Law enforcement agencies, crime prevention associations,concerned citizens and youth groups marched against violence in the National Night Out Against Drugs, Crime and Violence March.
Under a blazing Saturday afternoon sun, about 125 people strode from Basin Triangle to David C. Canegata Ball Park.
“We’re putting criminals on notice,” VIPD Officer Edith Christopher said. “We’re standing up and letting criminals know crime isn’t acceptable anymore.”
Christopher is an organizer of Night Out events and community-oriented police officer for the Weed and Seed program under the crime prevention bureau.
National Night Out is an annual community-building campaign that promotes police-community partnerships and neighborhood camaraderie. National Night Out is funded in part by the Law Enforcement Planning Commission and the Virgin Islands Police Department.
Flemon Lewis, grants manger from LEPC on St. Thomas, said the Night Out is an excellent opportunity for the community to take a stand against crime.
“We all suffer at the hands of crime,” Lewis said.
Saturday was the 28th year the US. Virgin Islands has taken part, Lewis said.
Jacqueline Freeman , territorial coordinator for Weed and Seed, also flew from St. Thomas for the march and ceremony.
Sen. Terrence “Positive” Nelson said the event helps focus energy on a universal call for peace.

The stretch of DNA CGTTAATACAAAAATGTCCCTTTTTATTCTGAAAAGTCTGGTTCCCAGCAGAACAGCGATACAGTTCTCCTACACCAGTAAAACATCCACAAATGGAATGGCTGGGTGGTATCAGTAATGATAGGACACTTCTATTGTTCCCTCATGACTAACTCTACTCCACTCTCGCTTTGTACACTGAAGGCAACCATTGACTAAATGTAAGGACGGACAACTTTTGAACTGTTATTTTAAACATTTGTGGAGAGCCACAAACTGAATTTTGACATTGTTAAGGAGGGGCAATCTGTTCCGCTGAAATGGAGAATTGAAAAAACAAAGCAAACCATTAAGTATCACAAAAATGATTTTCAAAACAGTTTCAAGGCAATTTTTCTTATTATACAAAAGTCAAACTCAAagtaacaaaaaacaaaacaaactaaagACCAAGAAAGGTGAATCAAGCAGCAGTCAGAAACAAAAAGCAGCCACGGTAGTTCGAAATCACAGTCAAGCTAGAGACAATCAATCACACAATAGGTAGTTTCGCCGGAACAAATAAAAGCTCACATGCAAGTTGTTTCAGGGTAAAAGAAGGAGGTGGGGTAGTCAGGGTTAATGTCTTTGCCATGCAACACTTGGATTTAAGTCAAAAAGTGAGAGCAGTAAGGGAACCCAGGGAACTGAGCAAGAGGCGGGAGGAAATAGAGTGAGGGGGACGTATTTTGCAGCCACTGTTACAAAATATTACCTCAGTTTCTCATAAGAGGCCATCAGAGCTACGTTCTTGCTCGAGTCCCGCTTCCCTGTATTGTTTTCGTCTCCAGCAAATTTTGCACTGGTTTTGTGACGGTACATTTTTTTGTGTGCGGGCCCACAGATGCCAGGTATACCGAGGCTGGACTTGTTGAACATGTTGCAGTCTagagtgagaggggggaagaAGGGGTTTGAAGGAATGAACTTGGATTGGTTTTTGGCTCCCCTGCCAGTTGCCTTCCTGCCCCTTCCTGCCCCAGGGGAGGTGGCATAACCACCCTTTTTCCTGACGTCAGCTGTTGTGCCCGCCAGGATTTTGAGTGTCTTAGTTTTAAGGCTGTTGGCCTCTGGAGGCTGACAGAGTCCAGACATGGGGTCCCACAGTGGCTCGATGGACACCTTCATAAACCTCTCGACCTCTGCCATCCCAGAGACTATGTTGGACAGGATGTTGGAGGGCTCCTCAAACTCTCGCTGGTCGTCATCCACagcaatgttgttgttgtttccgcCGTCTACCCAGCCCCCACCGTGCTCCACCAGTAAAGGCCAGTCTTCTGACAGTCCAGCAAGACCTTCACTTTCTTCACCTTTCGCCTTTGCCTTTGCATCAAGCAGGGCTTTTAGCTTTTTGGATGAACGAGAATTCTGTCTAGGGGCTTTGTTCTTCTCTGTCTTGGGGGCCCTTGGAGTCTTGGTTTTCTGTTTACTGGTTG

Cenita Heywood and Renholdt “Rookie” Jackson were honored for their years of serving and commitment to local youth and the St. Croix community.
Jackson said it’s important to get youth involved because they are going to be the ones to bring about change.
“It seems the adults are asleep” Jackson said. “Kids will reduce the madness that is going on around us.”
Jackson is a retired police officer and director of the Police Athletic League program and director of the children’s band Mind, Body and Soul. The band performed at the ceremony following the march through town.
Heywood is an Air Force veteran and charter member of the V.I. Chapter of the Tuskegee Airmen; she co-founded the Youth Aviation Club, through which students can get a feel for flying and for careers in aviation. The club supports aeronautical training for young people. She is also active in the American Legion and is a teacher and audio/visual media specialist at St. Croix Career and Technical Educational Center
Rachel and Antonio Sealey brought a dozen white homers, doves that fly home, that were released, representing the release of an elderly gentleman’s spirit – the 73-year-old man was beaten and left for dead in D. Hamilton Jackson Park in Grove Place on Aug.17. He is in a Florida hospital with no hope for recovery.
Inmates from the Board of Corrections spoke to the youth about the life of crime and life in jail.
Some of the nine organizations that marched included the Youth Aviation Club, Alexander Henderson Elementary School students, Junior ROTC, VIPD Police Cadet Program, and VIPD Officer Philern Davis, leading the Metalic Muscle M2 fitness team.
Friday night at the ball park, local church choirs, bands and dance groups offered up prayers, praise and blessings for St. Croix.
Neighborhoods across the nation hosted block parties, festivals, parades, cookouts and other various community events with safety demonstrations, seminars, youth events, visits from emergency personnel and exhibits.